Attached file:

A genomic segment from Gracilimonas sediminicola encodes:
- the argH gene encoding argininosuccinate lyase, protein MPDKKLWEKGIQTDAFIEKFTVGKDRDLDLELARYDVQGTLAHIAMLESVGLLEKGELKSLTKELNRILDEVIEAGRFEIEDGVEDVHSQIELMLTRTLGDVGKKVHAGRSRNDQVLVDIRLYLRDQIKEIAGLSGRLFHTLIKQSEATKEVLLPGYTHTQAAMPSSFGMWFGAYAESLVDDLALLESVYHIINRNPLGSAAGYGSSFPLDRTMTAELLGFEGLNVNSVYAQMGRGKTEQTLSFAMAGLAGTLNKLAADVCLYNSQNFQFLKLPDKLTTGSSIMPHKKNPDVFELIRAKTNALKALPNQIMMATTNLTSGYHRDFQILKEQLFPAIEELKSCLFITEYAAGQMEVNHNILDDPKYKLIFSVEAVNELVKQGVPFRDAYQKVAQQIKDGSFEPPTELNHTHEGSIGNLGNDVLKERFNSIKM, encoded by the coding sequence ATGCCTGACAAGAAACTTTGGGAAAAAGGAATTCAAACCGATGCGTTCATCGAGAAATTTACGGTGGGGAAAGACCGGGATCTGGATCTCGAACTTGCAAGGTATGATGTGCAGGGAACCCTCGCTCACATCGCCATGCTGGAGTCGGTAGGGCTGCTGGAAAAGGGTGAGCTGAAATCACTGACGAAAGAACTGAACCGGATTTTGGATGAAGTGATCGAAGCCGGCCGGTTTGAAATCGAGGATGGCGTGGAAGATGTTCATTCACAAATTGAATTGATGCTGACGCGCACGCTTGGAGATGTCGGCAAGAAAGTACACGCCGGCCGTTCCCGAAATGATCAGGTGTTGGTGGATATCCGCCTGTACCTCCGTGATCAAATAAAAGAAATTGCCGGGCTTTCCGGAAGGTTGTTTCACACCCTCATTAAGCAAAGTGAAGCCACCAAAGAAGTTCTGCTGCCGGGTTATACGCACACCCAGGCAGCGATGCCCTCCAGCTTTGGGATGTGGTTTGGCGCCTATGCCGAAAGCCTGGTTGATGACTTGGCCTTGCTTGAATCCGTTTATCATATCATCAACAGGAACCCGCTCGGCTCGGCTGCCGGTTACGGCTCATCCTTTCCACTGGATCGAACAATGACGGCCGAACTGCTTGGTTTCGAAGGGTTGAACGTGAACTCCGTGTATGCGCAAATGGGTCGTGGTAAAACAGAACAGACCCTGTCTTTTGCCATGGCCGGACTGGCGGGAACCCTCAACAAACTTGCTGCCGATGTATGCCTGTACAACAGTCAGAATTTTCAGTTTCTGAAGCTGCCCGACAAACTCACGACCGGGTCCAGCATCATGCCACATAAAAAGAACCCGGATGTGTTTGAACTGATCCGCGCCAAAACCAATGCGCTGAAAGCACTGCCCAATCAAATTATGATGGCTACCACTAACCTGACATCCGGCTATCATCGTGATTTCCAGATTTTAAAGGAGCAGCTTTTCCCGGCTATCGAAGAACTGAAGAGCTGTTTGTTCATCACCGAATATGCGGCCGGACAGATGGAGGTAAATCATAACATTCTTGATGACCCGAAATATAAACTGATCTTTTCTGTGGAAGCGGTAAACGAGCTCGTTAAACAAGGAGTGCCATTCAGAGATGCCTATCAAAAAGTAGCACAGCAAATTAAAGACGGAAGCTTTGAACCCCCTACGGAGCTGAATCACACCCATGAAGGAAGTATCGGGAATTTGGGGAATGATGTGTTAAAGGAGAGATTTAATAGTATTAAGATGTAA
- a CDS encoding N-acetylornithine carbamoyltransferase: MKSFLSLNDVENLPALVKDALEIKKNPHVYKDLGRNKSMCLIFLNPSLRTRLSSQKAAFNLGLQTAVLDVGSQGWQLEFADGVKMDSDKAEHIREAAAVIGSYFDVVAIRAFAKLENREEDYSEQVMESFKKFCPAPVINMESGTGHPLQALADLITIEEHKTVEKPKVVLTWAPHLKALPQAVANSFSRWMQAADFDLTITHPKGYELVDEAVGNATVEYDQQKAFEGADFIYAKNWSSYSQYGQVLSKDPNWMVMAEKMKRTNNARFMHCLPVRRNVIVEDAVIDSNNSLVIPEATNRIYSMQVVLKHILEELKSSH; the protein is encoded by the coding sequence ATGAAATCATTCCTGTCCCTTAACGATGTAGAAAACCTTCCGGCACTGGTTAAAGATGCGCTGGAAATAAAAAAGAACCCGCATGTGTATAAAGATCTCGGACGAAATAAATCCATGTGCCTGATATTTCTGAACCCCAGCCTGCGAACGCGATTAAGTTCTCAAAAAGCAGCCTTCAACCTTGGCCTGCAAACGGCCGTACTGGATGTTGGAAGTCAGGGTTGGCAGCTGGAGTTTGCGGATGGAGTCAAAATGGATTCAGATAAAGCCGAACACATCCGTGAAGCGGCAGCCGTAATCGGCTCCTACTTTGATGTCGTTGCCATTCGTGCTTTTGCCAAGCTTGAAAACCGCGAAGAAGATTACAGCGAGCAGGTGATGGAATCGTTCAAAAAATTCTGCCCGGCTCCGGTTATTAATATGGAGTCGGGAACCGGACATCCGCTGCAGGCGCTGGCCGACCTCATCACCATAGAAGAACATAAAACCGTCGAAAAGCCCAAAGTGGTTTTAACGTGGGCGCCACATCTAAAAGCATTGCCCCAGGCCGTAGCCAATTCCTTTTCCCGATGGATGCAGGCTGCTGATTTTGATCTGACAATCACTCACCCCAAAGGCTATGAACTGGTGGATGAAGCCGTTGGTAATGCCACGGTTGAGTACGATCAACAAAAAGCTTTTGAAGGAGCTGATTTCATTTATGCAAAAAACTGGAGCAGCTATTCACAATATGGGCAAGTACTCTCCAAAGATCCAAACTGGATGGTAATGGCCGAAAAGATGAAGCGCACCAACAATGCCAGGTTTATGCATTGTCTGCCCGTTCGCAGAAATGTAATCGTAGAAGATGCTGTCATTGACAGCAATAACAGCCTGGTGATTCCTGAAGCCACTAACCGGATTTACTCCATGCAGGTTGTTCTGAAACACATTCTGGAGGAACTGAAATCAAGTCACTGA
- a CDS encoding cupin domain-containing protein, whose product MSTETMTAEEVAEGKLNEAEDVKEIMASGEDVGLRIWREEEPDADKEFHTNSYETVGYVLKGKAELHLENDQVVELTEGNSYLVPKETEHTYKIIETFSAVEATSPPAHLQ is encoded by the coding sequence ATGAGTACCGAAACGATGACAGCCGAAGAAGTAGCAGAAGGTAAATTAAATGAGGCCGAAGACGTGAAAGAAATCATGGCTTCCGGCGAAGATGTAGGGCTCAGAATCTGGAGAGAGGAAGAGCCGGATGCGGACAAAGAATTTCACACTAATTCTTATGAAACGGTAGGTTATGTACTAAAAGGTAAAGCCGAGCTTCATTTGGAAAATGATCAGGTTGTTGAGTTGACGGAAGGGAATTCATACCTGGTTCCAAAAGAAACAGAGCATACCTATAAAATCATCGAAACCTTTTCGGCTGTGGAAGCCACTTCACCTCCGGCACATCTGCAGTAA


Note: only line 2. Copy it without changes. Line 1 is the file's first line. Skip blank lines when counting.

- the argH gene encoding argininosuccinate lyase, protein MPDKKLWEKGIQTDAFIEKFTVGKDRDLDLELARYDVQGTLAHIAMLESVGLLEKGELKSLTKELNRILDEVIEAGRFEIEDGVEDVHSQIELMLTRTLGDVGKKVHAGRSRNDQVLVDIRLYLRDQIKEIAGLSGRLFHTLIKQSEATKEVLLPGYTHTQAAMPSSFGMWFGAYAESLVDDLALLESVYHIINRNPLGSAAGYGSSFPLDRTMTAELLGFEGLNVNSVYAQMGRGKTEQTLSFAMAGLAGTLNKLAADVCLYNSQNFQFLKLPDKLTTGSSIMPHKKNPDVFELIRAKTNALKALPNQIMMATTNLTSGYHRDFQILKEQLFPAIEELKSCLFITEYAAGQMEVNHNILDDPKYKLIFSVEAVNELVKQGVPFRDAYQKVAQQIKDGSFEPPTELNHTHEGSIGNLGNDVLKERFNSIKM, encoded by the coding sequence ATGCCTGACAAGAAACTTTGGGAAAAAGGAATTCAAACCGATGCGTTCATCGAGAAATTTACGGTGGGGAAAGACCGGGATCTGGATCTCGAACTTGCAAGGTATGATGTGCAGGGAACCCTCGCTCACATCGCCATGCTGGAGTCGGTAGGGCTGCTGGAAAAGGGTGAGCTGAAATCACTGACGAAAGAACTGAACCGGATTTTGGATGAAGTGATCGAAGCCGGCCGGTTTGAAATCGAGGATGGCGTGGAAGATGTTCATTCACAAATTGAATTGATGCTGACGCGCACGCTTGGAGATGTCGGCAAGAAAGTACACGCCGGCCGTTCCCGAAATGATCAGGTGTTGGTGGATATCCGCCTGTACCTCCGTGATCAAATAAAAGAAATTGCCGGGCTTTCCGGAAGGTTGTTTCACACCCTCATTAAGCAAAGTGAAGCCACCAAAGAAGTTCTGCTGCCGGGTTATACGCACACCCAGGCAGCGATGCCCTCCAGCTTTGGGATGTGGTTTGGCGCCTATGCCGAAAGCCTGGTTGATGACTTGGCCTTGCTTGAATCCGTTTATCATATCATCAACAGGAACCCGCTCGGCTCGGCTGCCGGTTACGGCTCATCCTTTCCACTGGATCGAACAATGACGGCCGAACTGCTTGGTTTCGAAGGGTTGAACGTGAACTCCGTGTATGCGCAAATGGGTCGTGGTAAAACAGAACAGACCCTGTCTTTTGCCATGGCCGGACTGGCGGGAACCCTCAACAAACTTGCTGCCGATGTATGCCTGTACAACAGTCAGAATTTTCAGTTTCTGAAGCTGCCCGACAAACTCACGACCGGGTCCAGCATCATGCCACATAAAAAGAACCCGGATGTGTTTGAACTGATCCGCGCCAAAACCAATGCGCTGAAAGCACTGCCCAATCAAATTATGATGGCTACCACTAACCTGACATCCGGCTATCATCGTGATTTCCAGATTTTAAAGGAGCAGCTTTTCCCGGCTATCGAAGAACTGAAGAGCTGTTTGTTCATCACCGAATATGCGGCCGGACAGATGGAGGTAAATCATAACATTCTTGATGACCCGAAATATAAACTGATCTTTTCTGTGGAAGCGGTAAACGAGCTCGTTAAACAAGGAGTGCCATTCAGAGATGCCTATCAAAAAGTAGCACAGCAAATTAAAGACGGAAGCTTTGAACCCCCTACGGAGCTGAATCACACCCATGAAGGAAGTATCGGGAATTTGGGGAATGATGTGTTAAAGGAGAGATTTAATAGTATTAAGATGTAA